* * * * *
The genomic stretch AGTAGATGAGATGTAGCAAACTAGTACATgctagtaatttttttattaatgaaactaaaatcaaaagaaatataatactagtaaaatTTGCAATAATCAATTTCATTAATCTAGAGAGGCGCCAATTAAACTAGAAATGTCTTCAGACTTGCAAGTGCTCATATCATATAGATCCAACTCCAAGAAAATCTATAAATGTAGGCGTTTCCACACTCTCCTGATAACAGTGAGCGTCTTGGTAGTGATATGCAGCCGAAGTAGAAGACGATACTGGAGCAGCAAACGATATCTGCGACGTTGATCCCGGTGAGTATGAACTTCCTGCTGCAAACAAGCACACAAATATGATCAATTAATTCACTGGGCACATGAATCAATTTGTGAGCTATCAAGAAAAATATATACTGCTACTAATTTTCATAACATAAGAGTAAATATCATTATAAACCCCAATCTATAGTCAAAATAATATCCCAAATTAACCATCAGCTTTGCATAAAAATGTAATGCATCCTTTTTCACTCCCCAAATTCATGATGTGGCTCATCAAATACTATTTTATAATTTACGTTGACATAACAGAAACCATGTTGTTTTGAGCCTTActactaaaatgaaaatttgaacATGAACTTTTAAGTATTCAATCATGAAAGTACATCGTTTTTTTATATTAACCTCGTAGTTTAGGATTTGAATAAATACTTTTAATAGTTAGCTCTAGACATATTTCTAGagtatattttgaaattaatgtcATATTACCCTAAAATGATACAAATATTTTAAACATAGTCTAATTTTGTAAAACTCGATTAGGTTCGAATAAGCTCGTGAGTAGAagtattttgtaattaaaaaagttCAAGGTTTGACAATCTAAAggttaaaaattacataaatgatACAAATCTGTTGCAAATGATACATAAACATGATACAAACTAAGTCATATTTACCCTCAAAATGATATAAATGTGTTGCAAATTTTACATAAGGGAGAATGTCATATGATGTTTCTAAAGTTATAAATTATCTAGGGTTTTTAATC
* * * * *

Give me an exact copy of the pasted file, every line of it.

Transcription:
The genomic stretch AGTAGATGAGATGTAGCAAACTAGTACATgctagtaatttttttattaatgaaactaaaatcaaaagaaatataatactagtaaaatTTGCAATAATCAATTTCATTAATCTAGAGAGGCGCCAATTAAACTAGAAATGTCTTCAGACTTGCAAGTGCTCATATCATATAGATCCAACTCCAAGAAAATCTATAAATGTAGGCGTTTCCACACTCTCCTGATAACAGTGAGCGTCTTGGTAGTGATATGCAGCCGAAGTAGAAGACGATACTGGAGCAGCAAACGATATCTGCGACGTTGATCCCGGTGAGTATGAACTTCCTGCTGCAAACAAGCACACAAATATGATCAATTAATTCACTGGGCACATGAATCAATTTGTGAGCTATCAAGAAAAATATATACTGCTACTAATTTTCATAACATAAGAGTAAATATCATTATAAACCCCAATCTATAGTCAAAATAATATCCCAAATTAACCATCAGCTTTGCATAAAAATGTAATGCATCCTTTTTCACTCCCCAAATTCATGATGTGGCTCATCAAATACTATTTTATAATTTACGTTGACATAACAGAAACCATGTTGTTTTGAGCCTTActactaaaatgaaaatttgaacATGAACTTTTAAGTATTCAATCATGAAAGTACATCGTTTTTTTATATTAACCTCGTAGTTTAGGATTTGAATAAATACTTTTAATAGTTAGCTCTAGACATATTTCTAGagtatattttgaaattaatgtcATATTACCCTAAAATGATACAAATATTTTAAACATAGTCTAATTTTGTAAAACTCGATTAGGTTCGAATAAGCTCGTGAGTAGAagtattttgtaattaaaaaagttCAAGGTTTGACAATCTAAAggttaaaaattacataaatgatACAAATCTGTTGCAAATGATACATAAACATGATACAAACTAAGTCATATTTACCCTCAAAATGATATAAATGTGTTGCAAATTTTACATAAGGGAGAATGTCATATGATGTTTCTAAAGTTATAAATTATCTAGGGTTTTTAATC